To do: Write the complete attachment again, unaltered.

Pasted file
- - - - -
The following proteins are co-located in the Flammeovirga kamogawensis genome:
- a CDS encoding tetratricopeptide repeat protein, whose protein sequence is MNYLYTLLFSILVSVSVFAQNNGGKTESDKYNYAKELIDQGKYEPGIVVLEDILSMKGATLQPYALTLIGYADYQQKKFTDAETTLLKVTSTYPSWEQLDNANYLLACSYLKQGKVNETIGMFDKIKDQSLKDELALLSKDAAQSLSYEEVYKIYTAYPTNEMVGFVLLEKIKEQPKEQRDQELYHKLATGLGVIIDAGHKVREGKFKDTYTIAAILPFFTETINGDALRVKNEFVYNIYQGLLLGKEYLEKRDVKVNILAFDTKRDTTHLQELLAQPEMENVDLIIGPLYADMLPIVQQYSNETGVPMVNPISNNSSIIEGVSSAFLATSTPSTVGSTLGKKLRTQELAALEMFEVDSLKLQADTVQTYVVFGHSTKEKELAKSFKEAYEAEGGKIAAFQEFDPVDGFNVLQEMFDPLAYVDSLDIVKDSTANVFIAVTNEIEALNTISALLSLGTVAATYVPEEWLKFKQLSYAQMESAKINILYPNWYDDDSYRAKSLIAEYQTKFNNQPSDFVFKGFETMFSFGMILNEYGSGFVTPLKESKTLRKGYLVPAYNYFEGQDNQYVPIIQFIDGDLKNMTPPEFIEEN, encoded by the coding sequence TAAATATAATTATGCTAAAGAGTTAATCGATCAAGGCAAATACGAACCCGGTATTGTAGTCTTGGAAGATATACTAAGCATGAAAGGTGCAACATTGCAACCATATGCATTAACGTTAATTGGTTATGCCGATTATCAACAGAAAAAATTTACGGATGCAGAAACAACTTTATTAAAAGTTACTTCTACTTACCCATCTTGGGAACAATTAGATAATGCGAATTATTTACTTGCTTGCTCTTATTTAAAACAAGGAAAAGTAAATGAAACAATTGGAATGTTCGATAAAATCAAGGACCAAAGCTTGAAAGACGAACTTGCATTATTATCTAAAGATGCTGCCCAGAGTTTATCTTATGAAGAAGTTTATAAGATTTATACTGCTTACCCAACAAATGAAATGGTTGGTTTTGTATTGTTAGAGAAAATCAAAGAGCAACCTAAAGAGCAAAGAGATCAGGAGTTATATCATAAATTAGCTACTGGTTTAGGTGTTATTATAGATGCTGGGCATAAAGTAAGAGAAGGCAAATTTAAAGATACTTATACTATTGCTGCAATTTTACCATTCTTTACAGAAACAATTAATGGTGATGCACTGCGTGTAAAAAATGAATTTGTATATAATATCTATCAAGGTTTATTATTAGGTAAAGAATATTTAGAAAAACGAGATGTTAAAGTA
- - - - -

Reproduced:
The following proteins are co-located in the Flammeovirga kamogawensis genome:
- a CDS encoding tetratricopeptide repeat protein, whose protein sequence is MNYLYTLLFSILVSVSVFAQNNGGKTESDKYNYAKELIDQGKYEPGIVVLEDILSMKGATLQPYALTLIGYADYQQKKFTDAETTLLKVTSTYPSWEQLDNANYLLACSYLKQGKVNETIGMFDKIKDQSLKDELALLSKDAAQSLSYEEVYKIYTAYPTNEMVGFVLLEKIKEQPKEQRDQELYHKLATGLGVIIDAGHKVREGKFKDTYTIAAILPFFTETINGDALRVKNEFVYNIYQGLLLGKEYLEKRDVKVNILAFDTKRDTTHLQELLAQPEMENVDLIIGPLYADMLPIVQQYSNETGVPMVNPISNNSSIIEGVSSAFLATSTPSTVGSTLGKKLRTQELAALEMFEVDSLKLQADTVQTYVVFGHSTKEKELAKSFKEAYEAEGGKIAAFQEFDPVDGFNVLQEMFDPLAYVDSLDIVKDSTANVFIAVTNEIEALNTISALLSLGTVAATYVPEEWLKFKQLSYAQMESAKINILYPNWYDDDSYRAKSLIAEYQTKFNNQPSDFVFKGFETMFSFGMILNEYGSGFVTPLKESKTLRKGYLVPAYNYFEGQDNQYVPIIQFIDGDLKNMTPPEFIEEN, encoded by the coding sequence TAAATATAATTATGCTAAAGAGTTAATCGATCAAGGCAAATACGAACCCGGTATTGTAGTCTTGGAAGATATACTAAGCATGAAAGGTGCAACATTGCAACCATATGCATTAACGTTAATTGGTTATGCCGATTATCAACAGAAAAAATTTACGGATGCAGAAACAACTTTATTAAAAGTTACTTCTACTTACCCATCTTGGGAACAATTAGATAATGCGAATTATTTACTTGCTTGCTCTTATTTAAAACAAGGAAAAGTAAATGAAACAATTGGAATGTTCGATAAAATCAAGGACCAAAGCTTGAAAGACGAACTTGCATTATTATCTAAAGATGCTGCCCAGAGTTTATCTTATGAAGAAGTTTATAAGATTTATACTGCTTACCCAACAAATGAAATGGTTGGTTTTGTATTGTTAGAGAAAATCAAAGAGCAACCTAAAGAGCAAAGAGATCAGGAGTTATATCATAAATTAGCTACTGGTTTAGGTGTTATTATAGATGCTGGGCATAAAGTAAGAGAAGGCAAATTTAAAGATACTTATACTATTGCTGCAATTTTACCATTCTTTACAGAAACAATTAATGGTGATGCACTGCGTGTAAAAAATGAATTTGTATATAATATCTATCAAGGTTTATTATTAGGTAAAGAATATTTAGAAAAACGAGATGTTAAAGTA